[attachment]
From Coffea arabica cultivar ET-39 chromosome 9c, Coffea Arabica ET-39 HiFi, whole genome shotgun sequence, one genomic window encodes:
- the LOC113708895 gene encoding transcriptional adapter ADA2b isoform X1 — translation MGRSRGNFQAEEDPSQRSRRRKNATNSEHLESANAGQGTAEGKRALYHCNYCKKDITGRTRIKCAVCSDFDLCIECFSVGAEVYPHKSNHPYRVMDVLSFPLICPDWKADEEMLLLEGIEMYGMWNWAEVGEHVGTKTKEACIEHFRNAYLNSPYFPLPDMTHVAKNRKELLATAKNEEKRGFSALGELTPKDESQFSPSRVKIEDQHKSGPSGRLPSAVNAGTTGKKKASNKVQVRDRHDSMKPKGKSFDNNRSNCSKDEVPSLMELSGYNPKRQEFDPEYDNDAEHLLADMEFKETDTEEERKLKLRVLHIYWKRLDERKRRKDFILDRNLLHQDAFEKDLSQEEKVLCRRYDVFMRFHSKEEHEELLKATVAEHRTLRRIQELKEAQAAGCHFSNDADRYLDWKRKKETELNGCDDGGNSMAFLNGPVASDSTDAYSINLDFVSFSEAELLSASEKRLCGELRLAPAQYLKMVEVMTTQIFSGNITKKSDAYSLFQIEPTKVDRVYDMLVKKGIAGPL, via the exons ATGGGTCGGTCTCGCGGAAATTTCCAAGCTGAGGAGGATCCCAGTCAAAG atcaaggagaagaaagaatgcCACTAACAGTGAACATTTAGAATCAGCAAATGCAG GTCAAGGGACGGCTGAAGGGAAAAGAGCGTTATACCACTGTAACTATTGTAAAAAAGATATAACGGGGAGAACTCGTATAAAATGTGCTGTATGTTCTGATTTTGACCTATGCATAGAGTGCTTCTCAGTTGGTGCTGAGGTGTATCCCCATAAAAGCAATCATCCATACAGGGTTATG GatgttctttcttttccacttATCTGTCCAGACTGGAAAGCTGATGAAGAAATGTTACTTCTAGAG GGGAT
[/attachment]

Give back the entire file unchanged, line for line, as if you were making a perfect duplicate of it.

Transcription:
From Coffea arabica cultivar ET-39 chromosome 9c, Coffea Arabica ET-39 HiFi, whole genome shotgun sequence, one genomic window encodes:
- the LOC113708895 gene encoding transcriptional adapter ADA2b isoform X1 — translation MGRSRGNFQAEEDPSQRSRRRKNATNSEHLESANAGQGTAEGKRALYHCNYCKKDITGRTRIKCAVCSDFDLCIECFSVGAEVYPHKSNHPYRVMDVLSFPLICPDWKADEEMLLLEGIEMYGMWNWAEVGEHVGTKTKEACIEHFRNAYLNSPYFPLPDMTHVAKNRKELLATAKNEEKRGFSALGELTPKDESQFSPSRVKIEDQHKSGPSGRLPSAVNAGTTGKKKASNKVQVRDRHDSMKPKGKSFDNNRSNCSKDEVPSLMELSGYNPKRQEFDPEYDNDAEHLLADMEFKETDTEEERKLKLRVLHIYWKRLDERKRRKDFILDRNLLHQDAFEKDLSQEEKVLCRRYDVFMRFHSKEEHEELLKATVAEHRTLRRIQELKEAQAAGCHFSNDADRYLDWKRKKETELNGCDDGGNSMAFLNGPVASDSTDAYSINLDFVSFSEAELLSASEKRLCGELRLAPAQYLKMVEVMTTQIFSGNITKKSDAYSLFQIEPTKVDRVYDMLVKKGIAGPL, via the exons ATGGGTCGGTCTCGCGGAAATTTCCAAGCTGAGGAGGATCCCAGTCAAAG atcaaggagaagaaagaatgcCACTAACAGTGAACATTTAGAATCAGCAAATGCAG GTCAAGGGACGGCTGAAGGGAAAAGAGCGTTATACCACTGTAACTATTGTAAAAAAGATATAACGGGGAGAACTCGTATAAAATGTGCTGTATGTTCTGATTTTGACCTATGCATAGAGTGCTTCTCAGTTGGTGCTGAGGTGTATCCCCATAAAAGCAATCATCCATACAGGGTTATG GatgttctttcttttccacttATCTGTCCAGACTGGAAAGCTGATGAAGAAATGTTACTTCTAGAG GGGAT